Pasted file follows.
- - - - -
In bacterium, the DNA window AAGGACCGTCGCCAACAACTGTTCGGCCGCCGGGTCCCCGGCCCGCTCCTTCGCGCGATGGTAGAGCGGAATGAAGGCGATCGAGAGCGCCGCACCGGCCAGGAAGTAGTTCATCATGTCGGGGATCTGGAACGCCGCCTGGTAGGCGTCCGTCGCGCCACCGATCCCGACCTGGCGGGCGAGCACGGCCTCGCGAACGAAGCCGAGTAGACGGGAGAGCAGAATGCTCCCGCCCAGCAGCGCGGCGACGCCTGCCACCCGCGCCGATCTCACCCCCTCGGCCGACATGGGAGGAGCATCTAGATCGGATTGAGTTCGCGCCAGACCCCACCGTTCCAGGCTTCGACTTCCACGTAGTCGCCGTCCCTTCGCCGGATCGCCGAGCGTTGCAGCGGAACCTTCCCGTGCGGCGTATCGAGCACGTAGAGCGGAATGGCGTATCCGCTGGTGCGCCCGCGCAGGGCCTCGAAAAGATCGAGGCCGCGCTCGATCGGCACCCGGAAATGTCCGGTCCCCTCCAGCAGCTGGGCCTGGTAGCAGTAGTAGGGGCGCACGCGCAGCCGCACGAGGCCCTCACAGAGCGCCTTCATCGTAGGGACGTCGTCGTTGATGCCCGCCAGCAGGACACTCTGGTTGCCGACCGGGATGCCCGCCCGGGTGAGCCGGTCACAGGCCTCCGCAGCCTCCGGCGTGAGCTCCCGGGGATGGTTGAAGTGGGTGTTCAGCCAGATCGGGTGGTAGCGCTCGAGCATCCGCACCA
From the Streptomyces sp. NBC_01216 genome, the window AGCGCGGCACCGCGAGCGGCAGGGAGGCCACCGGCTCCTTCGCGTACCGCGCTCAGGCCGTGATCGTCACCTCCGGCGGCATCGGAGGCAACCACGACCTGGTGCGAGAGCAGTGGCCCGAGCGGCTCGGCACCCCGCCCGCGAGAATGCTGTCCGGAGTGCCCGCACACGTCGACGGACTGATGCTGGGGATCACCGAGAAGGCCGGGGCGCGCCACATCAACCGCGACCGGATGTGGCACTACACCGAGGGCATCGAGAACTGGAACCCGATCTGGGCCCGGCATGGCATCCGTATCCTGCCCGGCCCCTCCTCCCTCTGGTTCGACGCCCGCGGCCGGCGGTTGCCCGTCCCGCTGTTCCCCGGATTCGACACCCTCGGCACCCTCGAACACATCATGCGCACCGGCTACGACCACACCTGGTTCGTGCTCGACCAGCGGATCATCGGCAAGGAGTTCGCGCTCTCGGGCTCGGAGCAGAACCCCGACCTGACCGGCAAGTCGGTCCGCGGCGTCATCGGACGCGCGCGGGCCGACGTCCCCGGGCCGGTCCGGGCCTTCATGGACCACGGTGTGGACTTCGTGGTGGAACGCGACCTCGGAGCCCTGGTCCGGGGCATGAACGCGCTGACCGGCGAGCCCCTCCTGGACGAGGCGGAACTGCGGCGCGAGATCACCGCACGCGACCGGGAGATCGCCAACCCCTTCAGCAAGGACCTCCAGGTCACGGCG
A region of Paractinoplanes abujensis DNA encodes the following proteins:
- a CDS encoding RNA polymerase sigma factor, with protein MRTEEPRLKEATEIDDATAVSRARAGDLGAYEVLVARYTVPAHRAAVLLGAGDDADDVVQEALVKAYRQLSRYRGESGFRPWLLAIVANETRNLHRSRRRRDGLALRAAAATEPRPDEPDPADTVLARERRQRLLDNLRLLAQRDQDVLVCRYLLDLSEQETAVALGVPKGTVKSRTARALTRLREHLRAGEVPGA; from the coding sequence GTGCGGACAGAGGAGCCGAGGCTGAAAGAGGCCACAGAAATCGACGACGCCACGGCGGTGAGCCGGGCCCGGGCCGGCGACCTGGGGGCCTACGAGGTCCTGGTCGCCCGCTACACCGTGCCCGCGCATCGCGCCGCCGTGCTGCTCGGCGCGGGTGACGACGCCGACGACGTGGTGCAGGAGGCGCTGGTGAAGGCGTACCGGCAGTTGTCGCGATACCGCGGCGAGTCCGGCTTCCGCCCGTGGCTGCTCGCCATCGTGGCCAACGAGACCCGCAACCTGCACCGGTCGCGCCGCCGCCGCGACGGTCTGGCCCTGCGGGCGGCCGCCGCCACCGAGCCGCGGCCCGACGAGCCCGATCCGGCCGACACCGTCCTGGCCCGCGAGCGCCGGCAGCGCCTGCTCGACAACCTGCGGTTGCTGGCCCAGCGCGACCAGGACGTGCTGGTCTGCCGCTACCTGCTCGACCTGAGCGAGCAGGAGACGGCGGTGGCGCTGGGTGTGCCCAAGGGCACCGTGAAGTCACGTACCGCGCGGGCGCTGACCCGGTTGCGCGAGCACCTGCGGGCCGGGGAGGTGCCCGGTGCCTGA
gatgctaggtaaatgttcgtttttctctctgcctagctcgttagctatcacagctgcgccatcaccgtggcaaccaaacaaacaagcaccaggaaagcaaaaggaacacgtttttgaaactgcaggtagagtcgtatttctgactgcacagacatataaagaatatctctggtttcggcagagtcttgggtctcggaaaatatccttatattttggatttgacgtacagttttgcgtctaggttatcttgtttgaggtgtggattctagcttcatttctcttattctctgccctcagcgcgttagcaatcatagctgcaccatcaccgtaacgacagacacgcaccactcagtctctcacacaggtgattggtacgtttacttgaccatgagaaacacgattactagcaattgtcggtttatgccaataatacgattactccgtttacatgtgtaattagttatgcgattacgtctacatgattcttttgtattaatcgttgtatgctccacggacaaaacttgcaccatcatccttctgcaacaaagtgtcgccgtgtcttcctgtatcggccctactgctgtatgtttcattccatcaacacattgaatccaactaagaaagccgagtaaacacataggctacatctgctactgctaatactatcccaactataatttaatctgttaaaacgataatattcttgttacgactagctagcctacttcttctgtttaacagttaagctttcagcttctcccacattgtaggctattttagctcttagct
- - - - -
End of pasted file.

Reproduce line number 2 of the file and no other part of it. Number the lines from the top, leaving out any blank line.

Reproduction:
From the Streptomyces sp. NBC_01216 genome, the window AGCGCGGCACCGCGAGCGGCAGGGAGGCCACCGGCTCCTTCGCGTACCGCGCTCAGGCCGTGATCGTCACCTCCGGCGGCATCGGAGGCAACCACGACCTGGTGCGAGAGCAGTGGCCCGAGCGGCTCGGCACCCCGCCCGCGAGAATGCTGTCCGGAGTGCCCGCACACGTCGACGGACTGATGCTGGGGATCACCGAGAAGGCCGGGGCGCGCCACATCAACCGCGACCGGATGTGGCACTACACCGAGGGCATCGAGAACTGGAACCCGATCTGGGCCCGGCATGGCATCCGTATCCTGCCCGGCCCCTCCTCCCTCTGGTTCGACGCCCGCGGCCGGCGGTTGCCCGTCCCGCTGTTCCCCGGATTCGACACCCTCGGCACCCTCGAACACATCATGCGCACCGGCTACGACCACACCTGGTTCGTGCTCGACCAGCGGATCATCGGCAAGGAGTTCGCGCTCTCGGGCTCGGAGCAGAACCCCGACCTGACCGGCAAGTCGGTCCGCGGCGTCATCGGACGCGCGCGGGCCGACGTCCCCGGGCCGGTCCGGGCCTTCATGGACCACGGTGTGGACTTCGTGGTGGAACGCGACCTCGGAGCCCTGGTCCGGGGCATGAACGCGCTGACCGGCGAGCCCCTCCTGGACGAGGCGGAACTGCGGCGCGAGATCACCGCACGCGACCGGGAGATCGCCAACCCCTTCAGCAAGGACCTCCAGGTCACGGCG